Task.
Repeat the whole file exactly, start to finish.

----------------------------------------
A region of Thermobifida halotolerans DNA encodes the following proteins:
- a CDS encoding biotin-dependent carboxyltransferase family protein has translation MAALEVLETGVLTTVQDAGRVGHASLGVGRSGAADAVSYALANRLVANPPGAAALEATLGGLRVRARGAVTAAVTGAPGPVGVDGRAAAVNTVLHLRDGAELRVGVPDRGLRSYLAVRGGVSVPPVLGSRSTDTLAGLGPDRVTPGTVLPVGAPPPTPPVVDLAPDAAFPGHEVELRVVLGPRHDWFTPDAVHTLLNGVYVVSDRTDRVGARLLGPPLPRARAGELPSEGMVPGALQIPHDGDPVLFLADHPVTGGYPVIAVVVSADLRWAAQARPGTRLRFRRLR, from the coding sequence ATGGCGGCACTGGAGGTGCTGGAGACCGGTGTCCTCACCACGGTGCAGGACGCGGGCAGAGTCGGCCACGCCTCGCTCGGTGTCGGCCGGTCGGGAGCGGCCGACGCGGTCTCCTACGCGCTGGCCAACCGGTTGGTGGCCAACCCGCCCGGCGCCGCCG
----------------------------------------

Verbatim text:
A region of Thermobifida halotolerans DNA encodes the following proteins:
- a CDS encoding biotin-dependent carboxyltransferase family protein has translation MAALEVLETGVLTTVQDAGRVGHASLGVGRSGAADAVSYALANRLVANPPGAAALEATLGGLRVRARGAVTAAVTGAPGPVGVDGRAAAVNTVLHLRDGAELRVGVPDRGLRSYLAVRGGVSVPPVLGSRSTDTLAGLGPDRVTPGTVLPVGAPPPTPPVVDLAPDAAFPGHEVELRVVLGPRHDWFTPDAVHTLLNGVYVVSDRTDRVGARLLGPPLPRARAGELPSEGMVPGALQIPHDGDPVLFLADHPVTGGYPVIAVVVSADLRWAAQARPGTRLRFRRLR, from the coding sequence ATGGCGGCACTGGAGGTGCTGGAGACCGGTGTCCTCACCACGGTGCAGGACGCGGGCAGAGTCGGCCACGCCTCGCTCGGTGTCGGCCGGTCGGGAGCGGCCGACGCGGTCTCCTACGCGCTGGCCAACCGGTTGGTGGCCAACCCGCCCGGCGCCGCCG